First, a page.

Cruden Group

Cruden and Hart look to the future with new HQ and new image

Steven Simpson, managing director of Cruden Homes (East) Ltd (left) and Colin Macdonald, managing director of Hart Builders

Steven Simpson, managing director of Cruden Homes (East) Ltd (left) and Colin Macdonald, managing director of Hart Builders

Cruden Homes East and sister company Hart Builders have rebranded and relocated from their former head offices as part of the Cruden Group’s continuing growth strategy.

The new homes and building divisions were formerly located in Juniper Green in Edinburgh and Macmerry in East Lothian respectively but are now both centrally based in Cruden House at the South Gyle Business Park.

There are currently 65 staff in the new office, all benefitting from parking spaces and a well positioned location which provides easy access to the city by road, rail and tram, while the Edinburgh bypass, M8 and M9 motorways are minutes away.

Additional staff benefits include three brand new recreational areas for eating or breaks with each fully equipped and interior designed with feature furniture and lighting. Specifically designed high level desks have been installed in key locations for reviewing architectural plans.

There are also several breakout areas for informal meetings, a range of sleek meeting rooms with the latest AV facilities and a fully equipped gym.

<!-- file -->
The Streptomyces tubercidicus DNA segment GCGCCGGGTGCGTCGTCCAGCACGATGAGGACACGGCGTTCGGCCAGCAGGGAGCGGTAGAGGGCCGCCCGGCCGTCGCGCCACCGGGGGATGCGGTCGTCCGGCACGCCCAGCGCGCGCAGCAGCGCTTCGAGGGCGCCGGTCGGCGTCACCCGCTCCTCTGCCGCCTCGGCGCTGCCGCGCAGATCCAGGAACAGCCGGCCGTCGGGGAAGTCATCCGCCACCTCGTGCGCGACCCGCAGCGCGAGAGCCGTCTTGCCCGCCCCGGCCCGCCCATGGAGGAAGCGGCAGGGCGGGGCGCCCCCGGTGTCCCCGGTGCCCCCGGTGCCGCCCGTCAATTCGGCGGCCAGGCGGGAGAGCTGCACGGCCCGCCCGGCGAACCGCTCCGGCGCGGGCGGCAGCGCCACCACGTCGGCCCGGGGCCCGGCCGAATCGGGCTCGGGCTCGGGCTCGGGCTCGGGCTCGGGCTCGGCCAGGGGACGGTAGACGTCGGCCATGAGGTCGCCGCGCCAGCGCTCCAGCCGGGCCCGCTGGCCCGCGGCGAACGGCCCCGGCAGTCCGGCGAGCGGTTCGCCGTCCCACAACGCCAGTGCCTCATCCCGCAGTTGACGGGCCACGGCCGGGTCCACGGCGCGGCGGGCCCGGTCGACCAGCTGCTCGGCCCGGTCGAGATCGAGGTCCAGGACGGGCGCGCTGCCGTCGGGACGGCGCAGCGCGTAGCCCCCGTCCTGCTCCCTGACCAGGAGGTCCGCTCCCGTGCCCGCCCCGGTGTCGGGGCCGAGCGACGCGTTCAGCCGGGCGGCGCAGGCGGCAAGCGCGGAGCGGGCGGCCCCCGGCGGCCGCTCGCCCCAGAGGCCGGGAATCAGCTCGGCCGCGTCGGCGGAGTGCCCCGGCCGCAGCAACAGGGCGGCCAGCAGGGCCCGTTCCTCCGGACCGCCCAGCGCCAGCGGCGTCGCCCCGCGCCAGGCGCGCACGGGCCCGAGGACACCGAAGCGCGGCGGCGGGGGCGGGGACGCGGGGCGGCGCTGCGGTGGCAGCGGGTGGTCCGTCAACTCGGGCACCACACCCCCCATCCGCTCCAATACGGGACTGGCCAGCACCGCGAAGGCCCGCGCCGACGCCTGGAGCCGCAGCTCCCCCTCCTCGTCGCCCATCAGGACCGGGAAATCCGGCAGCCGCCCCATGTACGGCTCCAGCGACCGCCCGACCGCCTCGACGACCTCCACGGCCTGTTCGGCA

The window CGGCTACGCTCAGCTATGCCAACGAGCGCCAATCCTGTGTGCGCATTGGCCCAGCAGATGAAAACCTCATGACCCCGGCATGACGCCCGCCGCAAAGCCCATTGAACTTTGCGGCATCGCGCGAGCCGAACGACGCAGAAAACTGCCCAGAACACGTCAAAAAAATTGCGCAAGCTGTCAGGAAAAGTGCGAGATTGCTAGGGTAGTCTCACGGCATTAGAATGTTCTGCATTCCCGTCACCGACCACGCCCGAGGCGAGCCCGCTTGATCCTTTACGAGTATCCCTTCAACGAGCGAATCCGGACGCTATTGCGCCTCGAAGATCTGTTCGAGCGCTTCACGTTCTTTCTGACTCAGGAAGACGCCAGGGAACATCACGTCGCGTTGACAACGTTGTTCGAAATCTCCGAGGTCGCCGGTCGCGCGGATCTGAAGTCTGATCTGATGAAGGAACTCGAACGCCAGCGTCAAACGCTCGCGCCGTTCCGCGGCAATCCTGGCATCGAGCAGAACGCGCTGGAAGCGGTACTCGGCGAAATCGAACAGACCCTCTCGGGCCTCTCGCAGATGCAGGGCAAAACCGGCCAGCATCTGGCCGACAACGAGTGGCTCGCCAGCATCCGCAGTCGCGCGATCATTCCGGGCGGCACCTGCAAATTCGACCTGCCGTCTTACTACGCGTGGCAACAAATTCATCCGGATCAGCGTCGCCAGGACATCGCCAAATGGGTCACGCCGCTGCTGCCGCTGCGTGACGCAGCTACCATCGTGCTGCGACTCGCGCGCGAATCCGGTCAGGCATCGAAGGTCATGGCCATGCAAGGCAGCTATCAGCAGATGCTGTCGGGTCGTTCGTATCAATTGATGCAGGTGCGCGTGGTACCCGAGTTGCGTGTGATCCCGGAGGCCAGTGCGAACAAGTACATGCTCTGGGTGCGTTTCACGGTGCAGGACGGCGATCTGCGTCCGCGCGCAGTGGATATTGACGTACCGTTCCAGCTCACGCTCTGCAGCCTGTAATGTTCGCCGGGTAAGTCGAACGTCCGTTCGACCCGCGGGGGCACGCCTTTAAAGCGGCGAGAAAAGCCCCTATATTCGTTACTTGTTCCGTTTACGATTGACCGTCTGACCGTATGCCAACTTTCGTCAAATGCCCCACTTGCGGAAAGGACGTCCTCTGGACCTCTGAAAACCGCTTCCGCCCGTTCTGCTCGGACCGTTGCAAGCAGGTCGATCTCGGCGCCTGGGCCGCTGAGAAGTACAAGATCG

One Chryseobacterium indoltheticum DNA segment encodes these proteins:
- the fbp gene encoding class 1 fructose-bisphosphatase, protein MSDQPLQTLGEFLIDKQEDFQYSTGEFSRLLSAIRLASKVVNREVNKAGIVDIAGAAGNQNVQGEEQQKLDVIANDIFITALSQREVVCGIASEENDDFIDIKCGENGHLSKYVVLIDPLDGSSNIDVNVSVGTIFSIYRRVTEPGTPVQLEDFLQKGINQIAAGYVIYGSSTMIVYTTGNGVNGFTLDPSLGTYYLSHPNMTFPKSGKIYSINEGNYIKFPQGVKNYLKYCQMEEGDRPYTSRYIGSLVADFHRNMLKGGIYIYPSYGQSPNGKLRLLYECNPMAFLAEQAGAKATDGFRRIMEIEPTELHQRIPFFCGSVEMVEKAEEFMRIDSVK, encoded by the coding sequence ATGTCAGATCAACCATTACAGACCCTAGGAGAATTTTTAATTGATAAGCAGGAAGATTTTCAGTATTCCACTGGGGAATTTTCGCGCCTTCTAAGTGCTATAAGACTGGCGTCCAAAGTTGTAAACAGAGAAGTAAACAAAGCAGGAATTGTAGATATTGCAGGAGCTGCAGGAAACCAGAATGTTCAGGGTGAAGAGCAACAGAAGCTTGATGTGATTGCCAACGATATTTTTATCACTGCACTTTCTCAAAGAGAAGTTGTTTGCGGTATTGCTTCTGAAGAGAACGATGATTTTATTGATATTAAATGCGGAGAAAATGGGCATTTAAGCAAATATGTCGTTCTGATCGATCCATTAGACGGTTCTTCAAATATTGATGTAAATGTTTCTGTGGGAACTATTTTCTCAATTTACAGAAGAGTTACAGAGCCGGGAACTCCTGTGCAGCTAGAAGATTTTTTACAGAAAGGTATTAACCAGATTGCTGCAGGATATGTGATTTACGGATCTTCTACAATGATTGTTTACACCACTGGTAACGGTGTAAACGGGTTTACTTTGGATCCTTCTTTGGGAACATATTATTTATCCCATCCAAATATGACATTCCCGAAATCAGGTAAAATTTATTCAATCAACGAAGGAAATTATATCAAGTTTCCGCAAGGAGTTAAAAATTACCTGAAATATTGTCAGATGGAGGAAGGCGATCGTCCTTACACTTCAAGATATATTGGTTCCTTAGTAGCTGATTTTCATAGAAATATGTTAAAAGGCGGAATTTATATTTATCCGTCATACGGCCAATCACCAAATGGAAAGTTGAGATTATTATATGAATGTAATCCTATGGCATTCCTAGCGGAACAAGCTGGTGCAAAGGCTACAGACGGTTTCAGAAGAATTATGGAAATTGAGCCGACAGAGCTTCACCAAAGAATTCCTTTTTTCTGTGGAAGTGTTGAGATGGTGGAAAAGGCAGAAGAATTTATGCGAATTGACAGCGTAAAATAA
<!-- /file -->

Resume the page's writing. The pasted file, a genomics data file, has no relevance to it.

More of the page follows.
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Various interiors of Cruden House at 36 South Gyle Crescent, Edinburgh

Steven Simpson, managing director of Cruden Homes (East) Ltd, said: “These are very exciting times for us. Cruden Group has just recorded its 18th consecutive year of profitable trading with another annual increase in turnover, profit and home sales. Both Cruden Homes and Hart Builders continue to make a significant contribution to these results and this relocation puts us in an ideal position to maximize our continued growth and manage the expansion of our operations.

“Going forward, we benefit from a sound financial base and have a number of exciting projects at various stages of the planning process. With the quality and commitment of our people, this move gives us a strong footing to further develop our reputation and continue our growth in the east of Scotland.”

Colin Macdonald, managing director of Hart Builders, added: “Being centrally based at South Gyle provides us with easy access to other Group companies, which in turn is already providing significant economies of scale that strengthen our operating capacity, enhance synergy and stand us in good stead for the Group’s 75th anniversary in 2018 and beyond.”

In addition to the move to Cruden House, a new look for all Cruden Group divisions has been unveiled ahead of the firm’s 75th anniversary next year. The new brand identity has been styled to both highlight Cruden Homes and Hart Builders’ individuality while at the same time, a cohesive approach to the design emphasises each division’s Group connection.

The new address and contact details for both Cruden Homes East and Hart Builders are as follows: Cruden House, South Gyle Business Park, 36 South Gyle Crescent, Edinburgh, EH12 9EB.  Tel: 0131 285 6600.